Identifying a flowering tree/plant

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steve16428
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Identifying a flowering tree/plant

Post by steve16428 » Sun Jun 01, 2008 3:17 pm

I saw this very unusual flower in my friends yard. He has no idea what it is and I've never seen anything like it. It was one of those "I have to have one" sights. He gave me some seeds but I would like to know what it is. Help anyone? I can only list a few characteristics I remember from seeing it growing last year. Here it goes:
1) Tree like plant that was about 6 feet tall
2) It had 1 flower on it (as it appeared), growing in the middle, about 4' to 5' from the ground.
3) The flower was a bright red, about 3" around and about 10" tall. It "appeared" to be solid, with many long thorns that looked dangerous but were soft.
4) When I was given the seeds, I was shocked at what I had and asked where these came from on the plant. He said it was the flower, which was derived from many pods growing tightly together, appearing to be one. The dried seeds are in individual, brown, prickly pods, about 1" in diameter.
5) I can't remember the leaves but the trunk was about 1-1/2" at the base.
6) The plant was about 3' in diameter and the leaves started about 3' from the ground, appearing as a little tree.
7) I asked him if he ever let them try to grow again the following year and he said he pulls them out every year because he was told they wouldn't but he never tried. He just re-plants a seed every year.
8) Growing in Pennsylvania, USA

Thanks in advance to anyone helping with this identification... Steve

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mith
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Post by mith » Sun Jun 01, 2008 4:12 pm

a picture of the flower and the leaves would be highly helpful.
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steve16428
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Re: Identifying a flowering tree/plant

Post by steve16428 » Tue Jun 03, 2008 10:55 am

I went to his house yesterday. He said he has one picture with him and his daughter standing in front of it. Recently moved, he's not quite sure where that picture is but will try to find it.

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Re: Identifying a flowering tree/plant

Post by mayoorraj » Wed Jul 02, 2008 5:30 am

for identifying a flower taxonomic characters r imp atleast it will help in sorting out family

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Post by Cristgonz » Wed Jul 02, 2008 1:40 pm

¬¬
no way to help to you if you don't put a picture of the plant dude.
it looks like a joke :P
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steve16428
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Re: Identifying a flowering tree/plant

Post by steve16428 » Sat Jul 19, 2008 6:28 pm

No...It is not a joke. I got one of these that has recently popped up. Here is a group of pics...
Plant Poster.jpg
Plant Poster-Plant is about a foot tall in 3 weeks.

steve16428
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Post by steve16428 » Wed Oct 01, 2008 3:02 am

Okay...I have a couple pics but they're not as clear as I would like. I'll post them and try to get better ones.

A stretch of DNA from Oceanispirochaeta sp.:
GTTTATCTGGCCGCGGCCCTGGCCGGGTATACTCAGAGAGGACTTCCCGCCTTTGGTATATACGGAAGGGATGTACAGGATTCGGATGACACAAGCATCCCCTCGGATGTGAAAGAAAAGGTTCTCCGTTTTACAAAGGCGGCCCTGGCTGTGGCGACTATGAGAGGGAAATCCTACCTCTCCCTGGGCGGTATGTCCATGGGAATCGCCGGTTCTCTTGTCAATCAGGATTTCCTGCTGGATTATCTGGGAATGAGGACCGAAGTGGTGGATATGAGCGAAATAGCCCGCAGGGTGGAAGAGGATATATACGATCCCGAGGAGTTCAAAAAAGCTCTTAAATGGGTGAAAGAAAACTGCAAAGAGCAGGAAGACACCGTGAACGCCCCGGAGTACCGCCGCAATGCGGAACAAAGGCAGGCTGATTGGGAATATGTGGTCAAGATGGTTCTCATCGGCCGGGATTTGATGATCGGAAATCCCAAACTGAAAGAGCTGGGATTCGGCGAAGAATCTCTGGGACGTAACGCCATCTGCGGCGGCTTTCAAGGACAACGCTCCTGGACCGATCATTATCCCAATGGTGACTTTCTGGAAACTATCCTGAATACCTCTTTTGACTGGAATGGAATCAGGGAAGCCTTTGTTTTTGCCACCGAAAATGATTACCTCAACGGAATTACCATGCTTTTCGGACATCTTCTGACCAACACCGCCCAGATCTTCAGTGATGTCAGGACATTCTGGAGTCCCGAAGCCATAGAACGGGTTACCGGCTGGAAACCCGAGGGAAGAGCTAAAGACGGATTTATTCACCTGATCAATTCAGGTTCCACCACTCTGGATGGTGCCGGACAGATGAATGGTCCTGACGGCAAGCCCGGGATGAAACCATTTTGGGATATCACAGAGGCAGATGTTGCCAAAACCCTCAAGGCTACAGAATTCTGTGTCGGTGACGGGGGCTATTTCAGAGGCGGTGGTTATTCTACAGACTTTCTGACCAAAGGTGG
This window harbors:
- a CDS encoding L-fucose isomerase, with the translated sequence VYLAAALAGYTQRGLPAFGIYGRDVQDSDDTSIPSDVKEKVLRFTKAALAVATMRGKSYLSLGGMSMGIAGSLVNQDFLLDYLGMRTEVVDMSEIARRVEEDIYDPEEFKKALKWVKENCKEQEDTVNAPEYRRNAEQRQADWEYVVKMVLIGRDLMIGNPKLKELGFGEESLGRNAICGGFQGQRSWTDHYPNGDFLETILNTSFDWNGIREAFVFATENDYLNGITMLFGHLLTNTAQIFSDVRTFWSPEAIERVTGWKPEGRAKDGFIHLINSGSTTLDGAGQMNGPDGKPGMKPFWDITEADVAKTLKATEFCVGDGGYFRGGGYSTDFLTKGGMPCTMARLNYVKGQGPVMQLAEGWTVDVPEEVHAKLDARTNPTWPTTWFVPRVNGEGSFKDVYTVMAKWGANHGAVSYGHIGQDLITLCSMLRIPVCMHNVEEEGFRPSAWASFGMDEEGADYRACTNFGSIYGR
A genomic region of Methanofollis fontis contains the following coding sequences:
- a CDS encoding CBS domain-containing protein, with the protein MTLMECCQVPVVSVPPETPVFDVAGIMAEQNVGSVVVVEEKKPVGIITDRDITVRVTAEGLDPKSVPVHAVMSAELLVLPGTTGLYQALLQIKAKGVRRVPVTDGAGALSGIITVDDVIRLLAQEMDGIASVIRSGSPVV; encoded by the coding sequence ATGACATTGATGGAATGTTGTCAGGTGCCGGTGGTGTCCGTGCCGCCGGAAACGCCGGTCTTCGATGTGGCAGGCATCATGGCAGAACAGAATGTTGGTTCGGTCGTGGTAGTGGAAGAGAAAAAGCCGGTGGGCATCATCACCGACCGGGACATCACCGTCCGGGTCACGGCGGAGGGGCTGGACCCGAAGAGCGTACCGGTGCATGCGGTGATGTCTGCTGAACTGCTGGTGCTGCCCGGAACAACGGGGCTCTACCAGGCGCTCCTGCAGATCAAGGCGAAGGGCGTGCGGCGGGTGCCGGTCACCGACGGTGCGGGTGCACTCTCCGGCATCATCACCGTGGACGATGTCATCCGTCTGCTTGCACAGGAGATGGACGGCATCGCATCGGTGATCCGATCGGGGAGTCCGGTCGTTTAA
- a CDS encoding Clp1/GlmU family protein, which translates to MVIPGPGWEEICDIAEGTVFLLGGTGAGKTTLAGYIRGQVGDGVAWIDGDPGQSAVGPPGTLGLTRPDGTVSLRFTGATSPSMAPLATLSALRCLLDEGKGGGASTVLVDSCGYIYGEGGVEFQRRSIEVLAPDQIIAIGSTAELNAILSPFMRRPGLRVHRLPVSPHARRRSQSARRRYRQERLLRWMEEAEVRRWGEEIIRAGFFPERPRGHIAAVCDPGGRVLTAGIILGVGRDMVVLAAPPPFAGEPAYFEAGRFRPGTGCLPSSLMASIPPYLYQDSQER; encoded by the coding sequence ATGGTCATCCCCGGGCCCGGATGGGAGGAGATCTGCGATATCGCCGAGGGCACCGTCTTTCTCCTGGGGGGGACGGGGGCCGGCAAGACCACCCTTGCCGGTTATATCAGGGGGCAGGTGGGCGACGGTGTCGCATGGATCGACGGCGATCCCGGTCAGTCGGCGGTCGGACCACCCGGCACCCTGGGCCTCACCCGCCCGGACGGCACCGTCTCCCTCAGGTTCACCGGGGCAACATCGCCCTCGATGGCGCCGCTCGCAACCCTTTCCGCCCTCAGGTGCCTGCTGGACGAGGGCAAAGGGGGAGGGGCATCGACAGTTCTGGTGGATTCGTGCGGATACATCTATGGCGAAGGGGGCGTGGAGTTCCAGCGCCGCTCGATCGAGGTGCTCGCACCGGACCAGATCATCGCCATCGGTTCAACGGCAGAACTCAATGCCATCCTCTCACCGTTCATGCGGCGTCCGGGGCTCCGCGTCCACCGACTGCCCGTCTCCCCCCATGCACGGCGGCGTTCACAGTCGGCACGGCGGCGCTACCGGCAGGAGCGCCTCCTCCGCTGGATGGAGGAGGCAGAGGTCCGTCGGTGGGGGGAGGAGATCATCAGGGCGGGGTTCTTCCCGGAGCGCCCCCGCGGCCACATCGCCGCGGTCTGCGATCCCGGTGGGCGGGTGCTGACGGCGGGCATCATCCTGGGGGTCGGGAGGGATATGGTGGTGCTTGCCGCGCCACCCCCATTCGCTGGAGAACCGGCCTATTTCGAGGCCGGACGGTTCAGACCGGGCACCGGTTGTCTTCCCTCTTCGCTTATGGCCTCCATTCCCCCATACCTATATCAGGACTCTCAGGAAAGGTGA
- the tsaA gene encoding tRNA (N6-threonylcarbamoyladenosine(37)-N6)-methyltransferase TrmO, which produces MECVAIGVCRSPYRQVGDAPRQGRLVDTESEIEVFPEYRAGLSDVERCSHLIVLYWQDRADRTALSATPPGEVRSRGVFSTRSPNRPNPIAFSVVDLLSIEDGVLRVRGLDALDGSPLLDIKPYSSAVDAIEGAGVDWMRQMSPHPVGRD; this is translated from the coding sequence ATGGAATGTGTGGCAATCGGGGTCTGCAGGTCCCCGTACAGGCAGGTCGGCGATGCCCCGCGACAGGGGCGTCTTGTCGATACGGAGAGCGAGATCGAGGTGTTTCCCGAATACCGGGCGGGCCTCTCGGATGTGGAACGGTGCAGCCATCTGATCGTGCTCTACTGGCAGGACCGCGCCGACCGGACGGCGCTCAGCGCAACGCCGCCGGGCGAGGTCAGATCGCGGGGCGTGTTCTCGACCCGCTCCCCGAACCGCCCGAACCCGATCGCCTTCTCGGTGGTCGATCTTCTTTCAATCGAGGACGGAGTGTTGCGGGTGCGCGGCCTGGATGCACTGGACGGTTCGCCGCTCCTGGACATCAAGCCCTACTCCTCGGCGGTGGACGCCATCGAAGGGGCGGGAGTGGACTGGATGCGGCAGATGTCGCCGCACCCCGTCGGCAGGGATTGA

IMAG0008.JPG
IMAG0010.JPG

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AstusAleator
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Post by AstusAleator » Tue Oct 07, 2008 3:33 pm

That's a very strange and beautiful plant. I sure hope it's not a noxious invasive.
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Post by sumita » Wed Sep 08, 2010 12:36 pm

This is a Castor plant (Ricinus communis).It is a native of Ethopian region of tropical East Africa but now it has become a weed of Southwestern United States.It belongs to the family Euphorbiaceae which is an economically important family of flowering plants. It is a plant which is generally grown for seeds, which are widely used for preparing oils. This oil is used in various purposes like as a lubricants,in the manufacture of soaps,various medicinal uses etc.

JoshuaWalsh
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Re: Identifying a flowering tree/plant

Post by JoshuaWalsh » Tue Jan 18, 2011 3:19 am

I just saw the post or I would have spoken earlier, the caster is easy to grow and a beautiful plant Theres many in my gardens, but the seeds coat you need to pay caution to..The seeds yield an oil that is used commercially. The coats of the seeds contain ricin, a deadly poison.
http://home.howstuffworks.com/castor-bean.htm

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Post by tallblondealien » Wed Apr 13, 2011 11:40 pm

I agree. Caster Bean. Highly poisonous, but is said to repell Moles, and other tunneling lawn pests.

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Re: Identifying a flowering tree/plant

Post by mikebeverly » Mon Jun 11, 2012 1:38 pm

I would suggest you get rid of it. Castor bean is considered the most deadly of all natural poisons, ricin was extracted from castor beans for chemical warfare in World War I. Its potency proved it too risky for both sides and has remained in the arsenal, but rarely used except by terrorists. You might want to visit here flowering plants for more info about plants. Thanks.
Last edited by JackBean on Mon Jun 11, 2012 2:17 pm, edited 1 time in total.
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